Source: www.asiaecon.org |
CHINA CALLS FOR NEW GLOBAL CURRENCY
In anticipation of the G-20 summit in London next week, China officially launched a proposal calling for a new global currency to replace the US dollar. The surprise proposal by Beijing's central bank governor reflects unease about its vast holdings of US government bonds and adds to Chinese pressure to overhaul a global financial system dominated by the US dollar and Western governments.
In anticipation of the G-20 summit in London next week, China officially launched a proposal calling for a new global currency to replace the US dollar. The surprise proposal by Beijing’s central bank governor reflects unease about its vast holdings of US government bonds and adds to Chinese pressure to overhaul a global financial system dominated by the US dollar and Western governments.
The world economic crisis shows the “inherent vulnerabilities and systemic risks in the existing international monetary system,” Gov. Zhou Xiaochuan said in an essay released Monday by the bank. He recommended creating a currency made up by a basket of global currencies and controlled by the International Monetary Fund (IMF) and said it would help “to achieve the objective of safeguarding global economic and financial stability.”
China has long been uneasy about relying on the US dollar for the bulk of its trade and to store foreign reserves. Premier Wen Jiabao publicly appealed to Washington this month to avoid any response to the crisis that might weaken the US dollar and the value of Beijing’s estimated $1 trillion in Treasuries and other U.S. government debt.
For decades, the dollar has been the world’s most widely used currency. Many governments hold a large portion of their reserves in dollars. Crude oil and many commodities are priced in dollars. Business deals around the world are done in dollars.
But the financial crisis has highlighted how America’s economic problems and the US dollar can wreak havoc on nations around the world. For China to keep the value of its currency steady, the Chinese government has to recycle its huge trade surpluses, and the biggest, most liquid option for investing them is US government debt.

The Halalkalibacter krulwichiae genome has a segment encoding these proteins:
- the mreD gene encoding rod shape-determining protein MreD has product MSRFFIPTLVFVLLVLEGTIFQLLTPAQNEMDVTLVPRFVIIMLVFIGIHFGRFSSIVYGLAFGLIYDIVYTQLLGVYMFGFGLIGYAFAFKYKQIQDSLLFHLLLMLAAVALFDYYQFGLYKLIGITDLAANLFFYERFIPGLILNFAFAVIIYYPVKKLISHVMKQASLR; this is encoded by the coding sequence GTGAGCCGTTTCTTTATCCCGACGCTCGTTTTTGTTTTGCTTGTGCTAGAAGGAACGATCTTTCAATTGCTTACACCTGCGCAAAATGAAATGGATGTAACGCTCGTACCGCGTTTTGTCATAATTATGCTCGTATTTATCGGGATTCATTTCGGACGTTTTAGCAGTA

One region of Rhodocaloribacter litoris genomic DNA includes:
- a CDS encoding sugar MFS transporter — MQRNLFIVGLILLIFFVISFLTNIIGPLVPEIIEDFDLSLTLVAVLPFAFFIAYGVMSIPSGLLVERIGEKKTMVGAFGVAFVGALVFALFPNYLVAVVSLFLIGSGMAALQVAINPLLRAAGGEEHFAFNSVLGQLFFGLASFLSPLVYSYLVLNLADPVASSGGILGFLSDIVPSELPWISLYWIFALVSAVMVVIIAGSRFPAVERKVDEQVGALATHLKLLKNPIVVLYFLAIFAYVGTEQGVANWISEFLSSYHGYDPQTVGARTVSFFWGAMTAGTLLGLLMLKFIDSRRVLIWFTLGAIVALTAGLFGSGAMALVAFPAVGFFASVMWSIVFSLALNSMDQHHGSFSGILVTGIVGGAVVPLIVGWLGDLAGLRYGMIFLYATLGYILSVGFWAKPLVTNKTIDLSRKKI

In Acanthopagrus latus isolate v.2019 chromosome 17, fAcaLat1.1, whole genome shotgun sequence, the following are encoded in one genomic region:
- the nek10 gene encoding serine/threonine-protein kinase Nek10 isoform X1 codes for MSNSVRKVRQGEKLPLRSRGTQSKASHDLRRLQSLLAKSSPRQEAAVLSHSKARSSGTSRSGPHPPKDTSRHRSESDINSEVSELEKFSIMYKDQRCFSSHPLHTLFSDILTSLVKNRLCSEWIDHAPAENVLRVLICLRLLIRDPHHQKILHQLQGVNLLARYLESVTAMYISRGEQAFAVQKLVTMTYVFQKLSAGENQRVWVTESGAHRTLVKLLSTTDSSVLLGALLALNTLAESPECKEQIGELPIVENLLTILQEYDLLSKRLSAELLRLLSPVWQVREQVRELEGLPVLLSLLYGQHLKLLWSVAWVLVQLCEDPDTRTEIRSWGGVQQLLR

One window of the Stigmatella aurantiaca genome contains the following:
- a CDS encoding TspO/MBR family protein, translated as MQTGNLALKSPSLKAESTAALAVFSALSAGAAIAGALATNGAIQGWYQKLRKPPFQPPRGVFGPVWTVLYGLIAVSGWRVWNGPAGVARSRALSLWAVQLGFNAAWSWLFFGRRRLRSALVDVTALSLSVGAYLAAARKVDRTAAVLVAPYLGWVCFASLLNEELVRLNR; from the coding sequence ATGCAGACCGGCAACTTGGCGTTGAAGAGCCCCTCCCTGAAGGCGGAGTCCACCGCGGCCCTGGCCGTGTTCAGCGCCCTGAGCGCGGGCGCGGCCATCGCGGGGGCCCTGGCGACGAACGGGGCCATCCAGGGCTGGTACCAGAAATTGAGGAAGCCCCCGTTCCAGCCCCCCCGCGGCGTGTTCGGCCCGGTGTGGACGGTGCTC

To better insulate countries from the ills of one country or one currency, Zhou said the IMF should use a “reserve currency” based on shares in the body held by its 185 member nations, known as special drawing rights, or SDRs. He said it also should be used for trade, pricing commodities and accounting, not just government finance.
Zhou also called for changing how SDRs are valued. Currently, they are based on the value of four currencies, the US dollar, euro, yen and British pound. “The basket of currencies forming the basis for SDR valuation should be expanded to include currencies of all major economies,” he wrote.
Zhou’s comments are also part of China’s longstanding push to reform the IMF, World Bank and global financial system to give greater voice to China and other developing economies, another theme that will be heard from China, Brazil, Russia and India at the summit of the Group of 20 major economies next week.
However, many western countries, especially the US, have dismissed the idea of replacing the dollar. President Barack Obama described China’s proposal as unnecessary and US Treasury Secretary Timothy Geithner and Federal Reserve Chairman Ben Bernanke took similar stances at a congressional hearing. They were asked by Rep. Michele Bachmann, R-Minn., if they would “categorically renounce the United States moving away from the dollar and going to a global currency,” and both said they would.
The European Union’s top economy official said the dollar’s role as the international reserve currency is secure despite China’s proposal. “Everybody agrees also that the present world reserve currency, the dollar, is there and will continue to be there for a long period of time,” EU Commissioner Joaquin Almunia said Tuesday after a meeting of the European Commission.
Although any change is unlikely to occur, the fact that the discussion will be present at G-20 summit in London next week is a critical step for emerging economies such as China, Russia and Brazil.
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Source: www.asiaecon.org |